Heat stroke in pets is a serious threat to pet health You’re at the dog park one warm and humid day with your dog, and he’s running and playing with two other dogs, all having a great time. After about 5 minutes, you notice that your dog is panting rapidly, salivating, and is weak. He doesn’t want to jump into your car for the ride home. You lift him in, and he is very quiet once in the car. Is your dog in trouble? You bet.

Heat stroke is a life-threatening condition that occurs when a pet cannot lower their internal body temperature. A normal dog’s temperature is 101.5 F, and a degree up or down is no problem. But cell damage occurs when the internal body temperature rises over 105 F, and the pet is also at risk for death. A trip to the veterinary emergency clinic is in order, immediately, if his life is to be saved.

Because most of us don’t carry a thermometer around, we thought it would be a good idea to share some tips. Arlington Animal Hospital offers advice on how to recognize heat stroke in pets, how to prevent it, and its treatment.

Heat Stroke in Pets

Heat stroke is most common in dogs, but cats can also suffer from overheating. The condition affects every organ in the body. When pets get overheated, they cannot sweat the way we do. Panting is their main method of dissipating heat, but when a hot and humid environment prevents cooling of the body, blood is diverted away from internal organs, such as the kidneys, liver, heart, and brain. When these organs do not receive enough blood, they begin to fail.

Death is common with heat stroke, and it cannot be understated that this is a medical emergency that needs immediate veterinary attention if the pet is to survive. Here are the most common signs:

  • Panting
  • Salivating excessively
  • Rapid and/or irregular heart rate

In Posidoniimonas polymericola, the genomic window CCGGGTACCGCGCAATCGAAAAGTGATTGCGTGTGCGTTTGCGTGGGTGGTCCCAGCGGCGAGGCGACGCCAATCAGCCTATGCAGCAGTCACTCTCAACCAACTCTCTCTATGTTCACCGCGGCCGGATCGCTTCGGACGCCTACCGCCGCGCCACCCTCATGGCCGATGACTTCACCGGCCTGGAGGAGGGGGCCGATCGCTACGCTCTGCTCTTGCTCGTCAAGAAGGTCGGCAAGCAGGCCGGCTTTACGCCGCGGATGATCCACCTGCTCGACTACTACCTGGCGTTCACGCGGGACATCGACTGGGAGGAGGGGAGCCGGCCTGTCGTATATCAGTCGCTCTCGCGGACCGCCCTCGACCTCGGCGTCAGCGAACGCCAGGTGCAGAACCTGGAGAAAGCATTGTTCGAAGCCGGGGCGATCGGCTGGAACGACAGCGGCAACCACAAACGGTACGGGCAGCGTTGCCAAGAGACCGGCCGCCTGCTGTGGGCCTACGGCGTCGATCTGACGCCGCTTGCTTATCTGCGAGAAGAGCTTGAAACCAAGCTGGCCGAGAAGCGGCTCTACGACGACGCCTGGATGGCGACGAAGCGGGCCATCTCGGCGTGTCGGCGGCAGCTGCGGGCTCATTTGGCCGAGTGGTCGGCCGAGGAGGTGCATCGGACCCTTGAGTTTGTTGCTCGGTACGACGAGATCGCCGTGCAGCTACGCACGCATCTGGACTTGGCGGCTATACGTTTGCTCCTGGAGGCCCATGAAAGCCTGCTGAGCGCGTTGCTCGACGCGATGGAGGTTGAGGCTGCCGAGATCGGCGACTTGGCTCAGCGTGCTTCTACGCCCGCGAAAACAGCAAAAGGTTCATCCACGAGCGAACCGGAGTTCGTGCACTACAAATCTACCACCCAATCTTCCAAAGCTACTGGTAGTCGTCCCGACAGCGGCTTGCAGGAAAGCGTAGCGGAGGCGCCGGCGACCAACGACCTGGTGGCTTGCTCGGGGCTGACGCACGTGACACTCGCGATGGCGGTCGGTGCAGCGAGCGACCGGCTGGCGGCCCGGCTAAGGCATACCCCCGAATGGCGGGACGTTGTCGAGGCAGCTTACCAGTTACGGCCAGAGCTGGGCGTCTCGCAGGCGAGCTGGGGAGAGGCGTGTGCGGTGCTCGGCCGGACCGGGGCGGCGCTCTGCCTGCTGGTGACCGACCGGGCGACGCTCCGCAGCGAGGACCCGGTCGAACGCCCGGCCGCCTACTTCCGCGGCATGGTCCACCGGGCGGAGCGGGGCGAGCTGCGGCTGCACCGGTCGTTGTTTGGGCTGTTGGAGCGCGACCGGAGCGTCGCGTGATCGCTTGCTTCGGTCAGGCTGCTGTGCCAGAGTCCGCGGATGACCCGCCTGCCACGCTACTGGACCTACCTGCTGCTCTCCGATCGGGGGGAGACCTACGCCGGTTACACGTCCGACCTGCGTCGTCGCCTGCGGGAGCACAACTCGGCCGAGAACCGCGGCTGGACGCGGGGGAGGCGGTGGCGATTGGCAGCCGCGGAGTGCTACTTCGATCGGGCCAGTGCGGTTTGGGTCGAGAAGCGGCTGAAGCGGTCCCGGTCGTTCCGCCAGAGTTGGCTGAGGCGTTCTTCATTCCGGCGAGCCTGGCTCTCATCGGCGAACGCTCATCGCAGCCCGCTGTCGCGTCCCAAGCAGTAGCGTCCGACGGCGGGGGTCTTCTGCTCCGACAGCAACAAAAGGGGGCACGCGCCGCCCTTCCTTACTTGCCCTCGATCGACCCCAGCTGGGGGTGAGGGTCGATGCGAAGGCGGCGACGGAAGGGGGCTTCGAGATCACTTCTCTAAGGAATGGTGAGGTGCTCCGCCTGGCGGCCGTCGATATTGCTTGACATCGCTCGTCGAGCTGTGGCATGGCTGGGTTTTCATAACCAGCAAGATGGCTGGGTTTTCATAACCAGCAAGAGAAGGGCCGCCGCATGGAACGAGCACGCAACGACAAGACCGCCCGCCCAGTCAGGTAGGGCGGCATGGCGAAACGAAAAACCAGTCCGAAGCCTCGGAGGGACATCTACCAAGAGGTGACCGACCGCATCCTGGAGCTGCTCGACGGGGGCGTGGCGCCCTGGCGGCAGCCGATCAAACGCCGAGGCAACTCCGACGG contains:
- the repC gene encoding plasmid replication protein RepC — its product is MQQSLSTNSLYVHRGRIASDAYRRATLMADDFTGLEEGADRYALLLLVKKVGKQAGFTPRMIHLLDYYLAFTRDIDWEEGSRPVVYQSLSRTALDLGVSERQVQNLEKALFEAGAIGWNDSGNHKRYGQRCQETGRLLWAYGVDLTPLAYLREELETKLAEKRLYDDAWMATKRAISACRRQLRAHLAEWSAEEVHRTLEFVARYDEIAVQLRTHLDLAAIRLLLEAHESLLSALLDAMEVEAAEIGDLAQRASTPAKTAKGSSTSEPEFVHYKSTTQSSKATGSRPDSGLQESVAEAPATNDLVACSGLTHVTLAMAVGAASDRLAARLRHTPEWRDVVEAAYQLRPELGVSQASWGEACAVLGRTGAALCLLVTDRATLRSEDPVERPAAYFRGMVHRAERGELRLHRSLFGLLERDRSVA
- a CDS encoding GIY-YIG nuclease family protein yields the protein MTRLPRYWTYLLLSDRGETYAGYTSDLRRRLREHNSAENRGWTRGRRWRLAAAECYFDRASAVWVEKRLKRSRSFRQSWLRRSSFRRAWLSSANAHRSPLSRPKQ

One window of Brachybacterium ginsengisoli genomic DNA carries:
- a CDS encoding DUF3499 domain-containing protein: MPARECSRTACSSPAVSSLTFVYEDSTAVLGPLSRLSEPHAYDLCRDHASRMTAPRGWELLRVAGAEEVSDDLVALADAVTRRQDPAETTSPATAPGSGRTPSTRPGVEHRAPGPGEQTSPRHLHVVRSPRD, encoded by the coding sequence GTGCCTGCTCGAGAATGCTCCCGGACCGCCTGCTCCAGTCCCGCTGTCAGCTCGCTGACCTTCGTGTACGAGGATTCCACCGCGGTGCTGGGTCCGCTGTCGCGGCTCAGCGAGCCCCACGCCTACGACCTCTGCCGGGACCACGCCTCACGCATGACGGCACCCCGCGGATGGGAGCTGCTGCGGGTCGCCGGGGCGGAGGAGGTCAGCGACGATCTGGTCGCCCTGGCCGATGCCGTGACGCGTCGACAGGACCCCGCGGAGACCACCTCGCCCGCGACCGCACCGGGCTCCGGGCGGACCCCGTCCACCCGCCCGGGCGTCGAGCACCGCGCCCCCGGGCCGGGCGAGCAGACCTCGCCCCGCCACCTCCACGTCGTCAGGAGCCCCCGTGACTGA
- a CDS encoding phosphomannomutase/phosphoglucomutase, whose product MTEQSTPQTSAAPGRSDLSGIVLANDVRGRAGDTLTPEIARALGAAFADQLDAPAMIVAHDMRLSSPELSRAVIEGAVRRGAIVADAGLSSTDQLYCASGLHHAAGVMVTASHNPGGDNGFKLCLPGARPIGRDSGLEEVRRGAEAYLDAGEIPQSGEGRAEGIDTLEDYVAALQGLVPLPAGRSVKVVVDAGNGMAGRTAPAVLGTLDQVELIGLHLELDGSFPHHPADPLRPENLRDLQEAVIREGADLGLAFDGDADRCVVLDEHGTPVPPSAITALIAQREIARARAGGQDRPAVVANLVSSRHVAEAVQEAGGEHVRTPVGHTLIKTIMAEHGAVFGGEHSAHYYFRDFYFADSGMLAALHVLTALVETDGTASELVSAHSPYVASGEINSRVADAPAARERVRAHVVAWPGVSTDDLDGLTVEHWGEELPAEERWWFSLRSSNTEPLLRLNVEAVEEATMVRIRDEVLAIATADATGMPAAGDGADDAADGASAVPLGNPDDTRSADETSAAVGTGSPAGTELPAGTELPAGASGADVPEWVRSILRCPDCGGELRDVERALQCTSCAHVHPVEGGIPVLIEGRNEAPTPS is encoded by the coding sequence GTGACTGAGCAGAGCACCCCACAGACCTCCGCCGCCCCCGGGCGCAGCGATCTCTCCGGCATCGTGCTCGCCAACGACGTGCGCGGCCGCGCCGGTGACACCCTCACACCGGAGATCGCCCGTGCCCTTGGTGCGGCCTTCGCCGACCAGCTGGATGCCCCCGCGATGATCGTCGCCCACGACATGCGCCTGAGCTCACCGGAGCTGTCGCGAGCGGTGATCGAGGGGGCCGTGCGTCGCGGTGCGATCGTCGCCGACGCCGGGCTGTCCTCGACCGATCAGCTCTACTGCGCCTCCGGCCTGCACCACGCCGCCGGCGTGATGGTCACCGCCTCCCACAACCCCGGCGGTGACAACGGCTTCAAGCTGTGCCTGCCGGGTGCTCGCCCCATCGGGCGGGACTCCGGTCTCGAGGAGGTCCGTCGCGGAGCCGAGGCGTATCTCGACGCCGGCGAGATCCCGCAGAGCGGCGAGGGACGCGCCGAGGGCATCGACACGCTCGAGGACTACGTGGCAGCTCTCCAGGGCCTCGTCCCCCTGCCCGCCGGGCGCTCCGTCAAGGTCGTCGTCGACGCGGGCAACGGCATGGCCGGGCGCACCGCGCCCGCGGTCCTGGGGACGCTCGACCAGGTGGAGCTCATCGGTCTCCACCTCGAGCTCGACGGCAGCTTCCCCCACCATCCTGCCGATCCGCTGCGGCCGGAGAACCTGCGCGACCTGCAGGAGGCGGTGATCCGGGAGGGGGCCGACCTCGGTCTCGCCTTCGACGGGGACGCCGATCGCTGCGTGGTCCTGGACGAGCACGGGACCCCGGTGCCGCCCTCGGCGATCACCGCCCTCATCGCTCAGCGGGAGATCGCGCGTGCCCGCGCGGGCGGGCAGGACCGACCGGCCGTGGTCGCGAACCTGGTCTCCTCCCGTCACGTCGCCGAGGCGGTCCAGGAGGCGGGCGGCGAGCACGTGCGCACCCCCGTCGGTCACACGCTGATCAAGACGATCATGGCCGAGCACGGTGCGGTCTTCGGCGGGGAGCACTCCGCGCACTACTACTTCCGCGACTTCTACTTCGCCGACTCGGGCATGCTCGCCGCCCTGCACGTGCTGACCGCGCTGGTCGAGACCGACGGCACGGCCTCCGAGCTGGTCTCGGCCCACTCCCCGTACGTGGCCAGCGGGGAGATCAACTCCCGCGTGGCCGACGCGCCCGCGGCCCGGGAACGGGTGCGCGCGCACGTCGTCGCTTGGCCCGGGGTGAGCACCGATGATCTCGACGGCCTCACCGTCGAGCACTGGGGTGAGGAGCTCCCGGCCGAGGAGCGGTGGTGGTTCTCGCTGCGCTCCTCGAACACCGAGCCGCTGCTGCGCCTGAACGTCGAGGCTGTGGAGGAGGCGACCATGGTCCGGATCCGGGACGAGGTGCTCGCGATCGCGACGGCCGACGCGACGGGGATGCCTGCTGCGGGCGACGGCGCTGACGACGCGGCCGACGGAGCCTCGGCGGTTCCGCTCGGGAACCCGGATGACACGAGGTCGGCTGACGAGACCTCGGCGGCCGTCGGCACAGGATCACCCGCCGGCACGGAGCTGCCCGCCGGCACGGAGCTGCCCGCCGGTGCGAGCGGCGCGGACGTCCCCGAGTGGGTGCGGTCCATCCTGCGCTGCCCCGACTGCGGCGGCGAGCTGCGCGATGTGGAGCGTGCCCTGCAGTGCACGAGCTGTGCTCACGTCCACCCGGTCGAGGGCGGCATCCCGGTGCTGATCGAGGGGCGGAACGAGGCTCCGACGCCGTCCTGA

• Weakness
  • Collapse
  • Bright red or purple gums, mouth, and tongue
  • Vomiting and diarrhea

Preventing Heatstroke in Pets

Among the most common causes of heat stroke occurs when pets are left in parked cars. Studies show that a car’s internal temperature reaches triple digits within minutes on a 90-degree day. On a 70-degree day, triple digits occur within 30 minutes. Never assume that it’s okay to leave your dog in the car unattended, even in the shade with the windows cracked. The risk of death due to heat stroke is all too real.

Other ways to prevent heat stroke in pets:

Limit exercise – In hot and humid weather, reduce exercise or skip it altogether. Even on mild or warm days, go for your daily walk or run with your dog during the cooler parts of the day: early morning and evening.

Cool off often – If you are outside playing, make sure your dog takes plenty of rest periods between activity. Also make sure your pets all have access to shade, plenty of fresh, cool water, and the option to come indoors whenever they wish.

Indoor rules – Indoor temperatures can rise dangerously when it’s hot outside. Many people turn off the air when they leave in the morning for work. Instead, consider leaving the air conditioner on at a comfortable but conservative temperature during the day. If your house has a room that tends to be cooler, make sure your pets have access to it. Indoor pets also need plenty of water to drink, of course.

Another tip: Close your curtains in the morning to prevent the sun’s rays from shining in and keep your house cooler.

Be aware of risk factors – Some pets are more at risk than others. Older pets, those with health problems, and the very young are more susceptible to the risks of extreme temperatures.

Watch flat-faced dogs carefully – Brachycephalic dog breeds (pugs, bulldogs, and Pekingese) are also particularly at risk of overheating. They need to be kept inside in air conditioning during hot weather. These breeds have a hard time breathing due to their shortened airways, even in mild weather, and, as a result, they also don’t cool themselves by panting very well.

What to Do if You Suspect Heat Stroke in Your Pet

If your pet is exhibiting the signs of heat stroke, get him to the veterinarian immediately. A quick cool-off before you leave with the garden hose, especially on the groin and belly, can help start the cooling off process. Don’t use cold water or ice to try and cool your pet, as this can cause more problems. You can also use cool, wet towels and wrap them around his head, armpits, and paws for the trip to the veterinarian.

It’s helpful to call ahead, so that veterinary staff can be prepared to start emergency and life-saving measures as soon as you hit the door.  

We hope this information has answered some of your questions. Heat stroke in pets can be scary and upsetting, and so it’s best to prevent it by keeping your pets cool and hydrated. If you have any concerns please call us; we’re here for you!